VUAS generally becomes symptomatic within 6 months following prostatectomy and the duration rarely prolongs up to 24 months. Complaints related with voiding are primarily in obstructive pattern such as straining to void, weak stream, incomplete bladder emptying and hesitancy. Urinary retention and recurrent urinary tract infections may also indicate VUAS. Besides, the patients with radiotheraphy history often complain of urinary urgency and frequency, and dysuria.
Sandhu et al. found VUAS rate as 4% (n = 198) in overall 4500 radical prostatectomy cases performed at Memorial Sloan-Kettering hospital. They detected the VUAS cases at an average of 3.5 months after prostatectomy. They were also found that the VUAS risk increased 10-folds in open procedures compared with minimal invasive methods.
In the management of VUAS, no consensus exists. Conservative management and open or minimally invasive surgical procedures may be a choice in the treatment plan. Patient preference is also important in decision. First-line management includes various endoscopic procedures, and complex reconstructive procedures may be applied in case of failure.
D’Amico et al. defined the high-risk disease as prostate-specific antigen level ≥ 20 ng/mL, preoperative Gleason grade ≥ 8 or clinical stage ≥ T2c by considering oncologic outcomes. Srougi et al. performed RARP in 199 high-risk PCa cases and found their complication rate as 12.1% (4.5% as major complications). Jayram et al. performed RARP in 148 PCa cases diagnosed as high-risk disease. They reported excellent complication rates as 0.6% in terms of minor complications (Clavien 1-2; urethral stricture) and 3.4% in terms of major complications (Clavien 3; lymphocele, hematoma/clot retantion and incisional hernia).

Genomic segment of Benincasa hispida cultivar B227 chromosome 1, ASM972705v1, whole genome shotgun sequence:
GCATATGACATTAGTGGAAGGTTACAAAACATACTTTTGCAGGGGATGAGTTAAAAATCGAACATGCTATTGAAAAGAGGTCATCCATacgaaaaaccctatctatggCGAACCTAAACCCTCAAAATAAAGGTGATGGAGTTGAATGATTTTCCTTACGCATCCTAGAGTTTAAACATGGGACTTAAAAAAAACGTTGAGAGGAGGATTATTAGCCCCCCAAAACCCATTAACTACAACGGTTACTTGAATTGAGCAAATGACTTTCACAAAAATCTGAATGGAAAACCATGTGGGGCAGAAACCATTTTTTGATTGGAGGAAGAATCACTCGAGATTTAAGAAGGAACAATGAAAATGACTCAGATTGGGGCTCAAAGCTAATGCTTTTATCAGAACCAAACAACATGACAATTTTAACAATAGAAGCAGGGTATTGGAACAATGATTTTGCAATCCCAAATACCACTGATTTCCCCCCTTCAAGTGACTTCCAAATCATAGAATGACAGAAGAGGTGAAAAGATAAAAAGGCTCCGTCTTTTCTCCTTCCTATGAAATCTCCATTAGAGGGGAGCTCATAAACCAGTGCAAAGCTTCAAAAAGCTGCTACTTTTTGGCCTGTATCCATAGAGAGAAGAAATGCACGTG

RARP can be routinely performed with a relatively low risk of complications. Surgical experience, cancer characteristics and clinical patient characteristics determine the risk of complications. Increased perioperative complications rates are significantly associated with low surgeon volume, low hospital volume and extended lymph node dissection. True patients selection, proper positioning, mentorship in the learning curve and avoiding prolonged procedures are important points in preventing RARP-related complications. Nevertheless RARP has low complication rates, it should be kept in mind that the complications may be devastating if not noticed. Thus surgeons should pay full attention in prevention and early management of complications.
Manuscript preparation, literature search and data collection: Koc E
Study design and definition of intellectual content: Canda AEFinancial support and sponsorship
None.Conflicts of interest
There are no conflicts of interest.Patient consent
Not applicable.Ethics approval
© The Author(s) 2018.